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ship save/load script

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Nuke:
just an amusing piece of code from run_sexp() in sexp.cpp.

but i followed the calls and run_sexp(), does some string magic (namely the hack above) to process the string and dump it into a buffer. then set a pointer to the buffer. this pointer seems to be a global. at some point in get_sexp(), a call is made to get_sexp_main(), which makes use of that same global pointer (*Mp). and in that function there is this code:


--- Code: --- savep = Mp;
if (!strncmp(Mp, "( )", 3))
savep++;

Assert(*Mp == '(');

--- End code ---

and theres yer problem. seems it expected to see a ( character, but saw an 'i' instead. thus the assert. i think your sexp needs to be in a set of (). that is assuming my understanding of how asserts work is correct.

Admiral MS:
Adding some () so it looks like:

--- Code: ---if (mn.evaluateSEXP("(is-destroyed-delay !0! !"..shipname.."!)")) then
--- End code ---
seems to work. I get no error and there are the right results in the savefile.  :)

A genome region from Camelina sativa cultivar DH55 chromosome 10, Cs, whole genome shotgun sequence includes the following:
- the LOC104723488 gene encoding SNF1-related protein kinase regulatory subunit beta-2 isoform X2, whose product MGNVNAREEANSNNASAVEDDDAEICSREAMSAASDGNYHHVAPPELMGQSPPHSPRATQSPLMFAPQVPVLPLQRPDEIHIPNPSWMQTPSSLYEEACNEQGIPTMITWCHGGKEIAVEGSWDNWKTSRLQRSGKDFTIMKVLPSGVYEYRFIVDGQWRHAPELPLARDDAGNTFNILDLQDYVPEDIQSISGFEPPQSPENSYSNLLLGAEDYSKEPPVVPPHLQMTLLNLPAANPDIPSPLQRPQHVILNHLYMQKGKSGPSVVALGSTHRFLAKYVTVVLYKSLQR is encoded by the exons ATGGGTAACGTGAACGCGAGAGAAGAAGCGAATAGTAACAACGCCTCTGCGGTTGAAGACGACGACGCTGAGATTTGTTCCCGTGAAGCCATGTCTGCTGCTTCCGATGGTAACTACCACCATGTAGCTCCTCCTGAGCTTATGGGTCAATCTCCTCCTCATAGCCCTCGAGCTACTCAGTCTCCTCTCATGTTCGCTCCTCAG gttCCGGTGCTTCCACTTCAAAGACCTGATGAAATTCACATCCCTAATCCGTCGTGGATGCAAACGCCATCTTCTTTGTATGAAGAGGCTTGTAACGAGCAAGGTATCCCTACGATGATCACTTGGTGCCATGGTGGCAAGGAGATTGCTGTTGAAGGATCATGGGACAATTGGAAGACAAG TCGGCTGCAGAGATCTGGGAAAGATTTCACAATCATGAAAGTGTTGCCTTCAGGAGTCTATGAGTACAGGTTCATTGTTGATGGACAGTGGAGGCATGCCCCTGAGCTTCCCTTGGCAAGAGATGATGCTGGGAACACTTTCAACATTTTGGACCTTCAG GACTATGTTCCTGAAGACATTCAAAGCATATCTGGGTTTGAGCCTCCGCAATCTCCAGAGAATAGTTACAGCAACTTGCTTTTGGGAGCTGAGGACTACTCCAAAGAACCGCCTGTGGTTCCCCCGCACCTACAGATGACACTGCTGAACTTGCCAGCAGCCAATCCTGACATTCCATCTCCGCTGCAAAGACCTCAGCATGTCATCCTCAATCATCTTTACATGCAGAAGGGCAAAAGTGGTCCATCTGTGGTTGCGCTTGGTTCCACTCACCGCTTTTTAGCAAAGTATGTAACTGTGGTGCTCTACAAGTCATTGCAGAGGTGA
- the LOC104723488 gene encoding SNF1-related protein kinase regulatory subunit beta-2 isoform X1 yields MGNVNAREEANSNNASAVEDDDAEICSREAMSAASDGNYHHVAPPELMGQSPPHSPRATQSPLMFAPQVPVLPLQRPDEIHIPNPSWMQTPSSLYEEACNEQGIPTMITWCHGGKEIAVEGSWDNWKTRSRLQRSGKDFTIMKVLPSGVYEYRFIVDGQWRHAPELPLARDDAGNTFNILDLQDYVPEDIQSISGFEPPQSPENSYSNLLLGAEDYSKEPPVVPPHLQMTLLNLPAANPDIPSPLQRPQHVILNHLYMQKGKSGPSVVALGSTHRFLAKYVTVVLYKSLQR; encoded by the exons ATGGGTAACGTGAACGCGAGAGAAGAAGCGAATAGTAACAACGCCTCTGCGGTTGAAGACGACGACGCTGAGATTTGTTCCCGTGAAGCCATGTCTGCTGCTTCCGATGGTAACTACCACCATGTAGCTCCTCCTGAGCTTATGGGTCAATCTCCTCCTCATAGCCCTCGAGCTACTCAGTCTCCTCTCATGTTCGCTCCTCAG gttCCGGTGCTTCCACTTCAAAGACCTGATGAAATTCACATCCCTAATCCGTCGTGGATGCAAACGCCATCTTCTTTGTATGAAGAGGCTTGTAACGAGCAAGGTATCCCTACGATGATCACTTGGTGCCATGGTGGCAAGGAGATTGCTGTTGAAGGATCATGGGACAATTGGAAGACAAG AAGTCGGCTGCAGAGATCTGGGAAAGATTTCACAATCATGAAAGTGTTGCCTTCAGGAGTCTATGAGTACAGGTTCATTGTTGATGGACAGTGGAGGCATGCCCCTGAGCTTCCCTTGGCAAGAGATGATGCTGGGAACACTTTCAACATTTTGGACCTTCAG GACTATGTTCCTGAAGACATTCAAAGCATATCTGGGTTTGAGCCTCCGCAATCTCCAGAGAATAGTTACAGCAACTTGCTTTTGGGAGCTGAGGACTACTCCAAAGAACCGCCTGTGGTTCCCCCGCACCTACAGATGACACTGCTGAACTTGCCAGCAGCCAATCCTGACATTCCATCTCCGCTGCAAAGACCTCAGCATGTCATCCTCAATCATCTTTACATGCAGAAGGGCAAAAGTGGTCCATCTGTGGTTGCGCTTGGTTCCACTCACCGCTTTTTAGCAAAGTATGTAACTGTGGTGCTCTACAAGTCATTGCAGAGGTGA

That much about the documentation of scripting  :rolleyes: and error messages telling the user what's wrong :wtf: Why is the syntax of evaluateSEXP() different than that of runSEXP()?

Thanks for looking for it in the code, would've been stuck without your help!

Nuke:
seems the only difference between evaluateSexp() and runSexp() is this line:


--- Code: ---snprintf(buf, 8191, "( when ( true ) ( %s ) )", s);
--- End code ---

which is present in runSexp() but not evaluateSexp(). to make the syntax more uniform, i could just add it to evaluateSexp but use:


--- Code: ---snprintf(buf, 8191, "( %s )", s);
--- End code ---

which would essentially put anything in your sting in parenthesis for you, but this feels kinda like yet another hack in an already hackish system. im gonna ask the coders if this is a good idea to do this or not or not. it also kind of makes me question why we need both functions.

Admiral MS:

--- Quote ---it also kind of makes me question why we need both functions.
--- End quote ---

I need both evaluateSEXP() and runSEXP() because what they return is completely different. Evaluate does return whether the statement is true, false or whatever and run just tells me if the game could process the sexp or not.

Nuke:
in that case i may just add more info to the description strings so scripters aren't at a total loss about syntax.

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